In the colourful words of an un-named reporter for this newspaper: “The spirit of the Elizabethan age assumed magnificent substance at Hampden Park, transformed into a vast kaleidoscope of colour by the 50,000 school children and members of the city’s youth organisations ... The stadium, even in moments of high triumph for Scottish International football elevens, never contained a crowd more intoxicated with the sheer delight of being present at a great occasion”.

The young people, accompanied by 20,000 parents and youth-group leaders, filled in the two hours before the Queen’s arrival by cheering all the preliminaries, from the mounting of guards to the scurry of ambulance workers, who were called to deal with more than 100 cases.

The Queen and the Duke of Edinburgh, delayed en route, arrived too late to witness from their box the finishing fly-past of 83 jets and other RAF aircraft. They watched 2,000 performers doing field events before leaving for Rutherglen, a massed choir of 900 voices speeding them on their way.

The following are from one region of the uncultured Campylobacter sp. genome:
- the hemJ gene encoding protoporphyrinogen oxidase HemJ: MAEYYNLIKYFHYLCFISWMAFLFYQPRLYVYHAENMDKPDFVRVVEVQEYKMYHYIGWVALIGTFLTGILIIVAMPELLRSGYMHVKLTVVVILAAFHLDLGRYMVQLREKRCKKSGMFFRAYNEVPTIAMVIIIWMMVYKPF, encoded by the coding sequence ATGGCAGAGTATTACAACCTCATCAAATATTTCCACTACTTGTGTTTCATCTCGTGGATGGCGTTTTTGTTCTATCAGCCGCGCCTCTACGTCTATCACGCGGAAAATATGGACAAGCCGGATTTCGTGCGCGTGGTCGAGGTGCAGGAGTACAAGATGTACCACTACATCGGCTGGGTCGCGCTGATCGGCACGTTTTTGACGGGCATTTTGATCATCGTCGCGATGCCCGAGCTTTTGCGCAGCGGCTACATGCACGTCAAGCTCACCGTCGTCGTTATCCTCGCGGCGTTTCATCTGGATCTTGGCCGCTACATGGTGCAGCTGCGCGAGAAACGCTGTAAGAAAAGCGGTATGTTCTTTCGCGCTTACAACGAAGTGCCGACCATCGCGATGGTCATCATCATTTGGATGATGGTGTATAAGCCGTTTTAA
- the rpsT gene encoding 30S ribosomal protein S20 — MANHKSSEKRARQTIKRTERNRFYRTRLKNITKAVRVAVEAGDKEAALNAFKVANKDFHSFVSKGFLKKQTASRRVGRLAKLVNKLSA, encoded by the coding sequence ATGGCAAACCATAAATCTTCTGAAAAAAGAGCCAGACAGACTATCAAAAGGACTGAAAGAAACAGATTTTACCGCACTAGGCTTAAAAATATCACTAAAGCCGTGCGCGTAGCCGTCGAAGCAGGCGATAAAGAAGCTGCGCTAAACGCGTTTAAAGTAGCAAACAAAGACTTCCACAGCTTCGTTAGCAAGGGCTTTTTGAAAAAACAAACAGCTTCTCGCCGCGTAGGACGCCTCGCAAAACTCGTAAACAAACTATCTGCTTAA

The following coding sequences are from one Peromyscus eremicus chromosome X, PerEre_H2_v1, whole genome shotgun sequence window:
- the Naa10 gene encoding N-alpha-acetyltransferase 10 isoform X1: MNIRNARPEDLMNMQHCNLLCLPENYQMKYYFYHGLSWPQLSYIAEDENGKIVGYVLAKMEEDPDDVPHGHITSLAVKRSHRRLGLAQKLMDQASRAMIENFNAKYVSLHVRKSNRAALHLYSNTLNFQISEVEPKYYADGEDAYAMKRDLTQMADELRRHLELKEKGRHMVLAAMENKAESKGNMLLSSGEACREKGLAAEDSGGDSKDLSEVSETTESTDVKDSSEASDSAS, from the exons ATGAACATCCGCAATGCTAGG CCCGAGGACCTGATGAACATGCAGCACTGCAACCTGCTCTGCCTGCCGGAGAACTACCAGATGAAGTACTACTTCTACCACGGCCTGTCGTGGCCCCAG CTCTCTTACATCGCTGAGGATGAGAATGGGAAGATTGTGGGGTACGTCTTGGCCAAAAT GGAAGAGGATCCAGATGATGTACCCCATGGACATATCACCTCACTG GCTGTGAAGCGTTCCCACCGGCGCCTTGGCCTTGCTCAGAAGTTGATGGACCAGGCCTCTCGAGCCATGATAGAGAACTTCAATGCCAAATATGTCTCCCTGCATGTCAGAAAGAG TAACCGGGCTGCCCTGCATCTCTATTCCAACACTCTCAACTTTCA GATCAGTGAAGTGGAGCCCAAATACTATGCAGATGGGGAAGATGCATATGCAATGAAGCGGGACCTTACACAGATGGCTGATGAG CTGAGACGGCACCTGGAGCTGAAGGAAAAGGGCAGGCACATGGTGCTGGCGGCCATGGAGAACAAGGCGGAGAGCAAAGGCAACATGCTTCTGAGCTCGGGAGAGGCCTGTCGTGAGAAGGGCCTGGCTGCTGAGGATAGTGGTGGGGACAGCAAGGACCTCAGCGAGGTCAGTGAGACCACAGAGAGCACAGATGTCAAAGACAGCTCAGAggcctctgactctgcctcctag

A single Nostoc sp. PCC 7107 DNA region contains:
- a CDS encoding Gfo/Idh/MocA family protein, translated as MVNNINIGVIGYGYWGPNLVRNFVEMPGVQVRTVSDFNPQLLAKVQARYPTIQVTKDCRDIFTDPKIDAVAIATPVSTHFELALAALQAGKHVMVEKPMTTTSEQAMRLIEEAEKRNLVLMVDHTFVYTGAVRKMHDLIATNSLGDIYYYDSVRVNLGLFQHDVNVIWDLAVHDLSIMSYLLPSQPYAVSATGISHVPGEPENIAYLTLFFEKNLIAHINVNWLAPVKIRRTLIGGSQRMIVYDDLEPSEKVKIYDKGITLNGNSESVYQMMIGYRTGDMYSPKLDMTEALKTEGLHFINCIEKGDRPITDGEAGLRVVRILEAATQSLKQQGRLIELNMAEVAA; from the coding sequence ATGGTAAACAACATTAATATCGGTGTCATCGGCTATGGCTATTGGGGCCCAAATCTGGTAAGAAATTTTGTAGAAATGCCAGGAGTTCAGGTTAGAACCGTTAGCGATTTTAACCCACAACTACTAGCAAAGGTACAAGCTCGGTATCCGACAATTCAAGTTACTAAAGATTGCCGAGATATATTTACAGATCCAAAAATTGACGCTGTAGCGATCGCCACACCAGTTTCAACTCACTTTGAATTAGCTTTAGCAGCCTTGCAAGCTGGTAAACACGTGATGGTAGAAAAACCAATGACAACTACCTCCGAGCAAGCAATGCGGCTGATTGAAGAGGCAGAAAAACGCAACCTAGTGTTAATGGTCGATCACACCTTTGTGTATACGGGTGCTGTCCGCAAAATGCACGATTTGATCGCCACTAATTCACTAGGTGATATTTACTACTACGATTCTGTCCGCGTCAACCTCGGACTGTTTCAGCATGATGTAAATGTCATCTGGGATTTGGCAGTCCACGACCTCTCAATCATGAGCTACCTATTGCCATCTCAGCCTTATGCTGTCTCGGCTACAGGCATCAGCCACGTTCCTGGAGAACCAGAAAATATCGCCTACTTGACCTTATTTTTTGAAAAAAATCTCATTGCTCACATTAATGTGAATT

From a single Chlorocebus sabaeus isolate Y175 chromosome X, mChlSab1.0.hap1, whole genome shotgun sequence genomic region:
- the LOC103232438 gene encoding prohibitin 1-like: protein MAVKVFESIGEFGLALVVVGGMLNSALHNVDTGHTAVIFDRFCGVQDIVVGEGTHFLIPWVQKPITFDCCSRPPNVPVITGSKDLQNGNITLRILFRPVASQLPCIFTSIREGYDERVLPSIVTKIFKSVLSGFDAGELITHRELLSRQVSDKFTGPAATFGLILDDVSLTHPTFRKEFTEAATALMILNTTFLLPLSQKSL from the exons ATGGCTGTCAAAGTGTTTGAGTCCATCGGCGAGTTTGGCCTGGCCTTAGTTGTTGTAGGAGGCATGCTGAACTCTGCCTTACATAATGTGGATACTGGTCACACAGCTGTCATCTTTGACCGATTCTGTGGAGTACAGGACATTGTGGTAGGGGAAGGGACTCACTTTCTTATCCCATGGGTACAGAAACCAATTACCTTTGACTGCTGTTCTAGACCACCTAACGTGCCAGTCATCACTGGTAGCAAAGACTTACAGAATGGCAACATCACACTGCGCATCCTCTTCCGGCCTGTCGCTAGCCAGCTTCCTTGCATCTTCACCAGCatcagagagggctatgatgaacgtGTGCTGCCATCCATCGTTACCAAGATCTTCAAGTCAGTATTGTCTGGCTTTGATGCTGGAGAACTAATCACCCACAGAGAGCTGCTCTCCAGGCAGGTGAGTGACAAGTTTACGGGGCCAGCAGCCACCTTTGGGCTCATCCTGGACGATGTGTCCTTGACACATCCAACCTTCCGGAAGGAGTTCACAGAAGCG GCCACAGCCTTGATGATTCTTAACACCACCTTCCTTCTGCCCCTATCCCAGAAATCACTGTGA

Glasgow’s White City Stadium had long been home to the Glasgow Tigers speedway team, but in 1969 the outfit relocated to Hampden itself – a residency that lasted only until 1972, when they moved to Coatbridge. Their stay at Hampden was blighted by the death, in September 1972, of the Norwegian Svein Kaasa, who crashed during a league meeting with Swindon.

In its time Hampden has also hosted a clutch of rugby union internationals, the most recent being a Scotland-Australia encounter in 2004, and, during the 1920s and 1930s, Scottish Amateur Athletics Association championships (Eric Liddell, no less, recorded several triumphs at the 1924 edition).

In 2014, Hampden underwent an elaborate, nine-months-long transformation – the playing-surface was raised by 1.9 metres – to enable it to host the track and field athletics competitions and Closing Ceremony at the 2014 Commonwealth Games.

It’s in the last 23 years that Hampden has become of the UK’s main arenas for live music, attracting some of the highest-profile names in the business.

The trail was actually blazed in the ‘old’, pre-moderrnised, Hampden on June 26, 1987, when the Princess Royal and 35,000 fans were present as Genesis, fronted by Phil Collins, and supported by Paul Young, brought their Invisible Touch tour to Glasgow. The trio had pledged a proportion of the receipts of their UK dates to the charity, Save the Children; Anne, as president, was on hand to receive a cheque for £70,000.